This symposium, held jointly by the NYU Law Review, the Guarini Institute for Global Legal Studies and the Institute for International Law and Justice at NYU Law School, will examine how law does, should, or can affect data ownership, concentration, and control in a global digital economy. The symposium will take a conceptual approach to the law of data by confronting emerging issues in the law of the transnational/global data economy through analyses grounded in foundational legal concepts such as contracting, torts, property, trusts/fiduciary law, or more specialized areas of international economic law such as antitrust, tax, and trade law.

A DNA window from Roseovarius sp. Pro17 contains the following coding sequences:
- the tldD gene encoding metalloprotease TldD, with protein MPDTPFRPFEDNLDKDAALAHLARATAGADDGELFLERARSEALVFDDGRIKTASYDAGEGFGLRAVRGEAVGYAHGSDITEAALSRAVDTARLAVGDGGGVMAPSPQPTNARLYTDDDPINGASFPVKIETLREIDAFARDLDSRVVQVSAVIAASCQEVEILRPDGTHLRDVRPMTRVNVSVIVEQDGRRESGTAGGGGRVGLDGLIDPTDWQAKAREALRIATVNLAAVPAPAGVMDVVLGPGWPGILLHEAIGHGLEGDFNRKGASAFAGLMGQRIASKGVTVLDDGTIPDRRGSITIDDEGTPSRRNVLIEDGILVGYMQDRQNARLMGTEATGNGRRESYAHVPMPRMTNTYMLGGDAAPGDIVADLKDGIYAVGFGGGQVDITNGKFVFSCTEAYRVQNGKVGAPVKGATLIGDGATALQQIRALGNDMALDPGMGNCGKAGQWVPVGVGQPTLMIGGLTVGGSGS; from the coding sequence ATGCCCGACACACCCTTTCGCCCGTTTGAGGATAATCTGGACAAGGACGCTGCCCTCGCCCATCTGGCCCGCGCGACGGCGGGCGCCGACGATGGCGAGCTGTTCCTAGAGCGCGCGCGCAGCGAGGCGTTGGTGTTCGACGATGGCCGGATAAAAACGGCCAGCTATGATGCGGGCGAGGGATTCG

This symposium will not be centrally focused on detailed analysis of intellectual property law or information privacy law, which already occupy a core place in scholarship on data law, although these areas of law may certainly figure where relevant to concepts and regulatory and structural arguments. Commentators with particular additional expertise will enrich the symposium. Together with the Law Review editors, we are confident that this symposium will make a significant contribution to the foundations of an important and fast-developing field. A draft of the conference program will be posted as soon as available.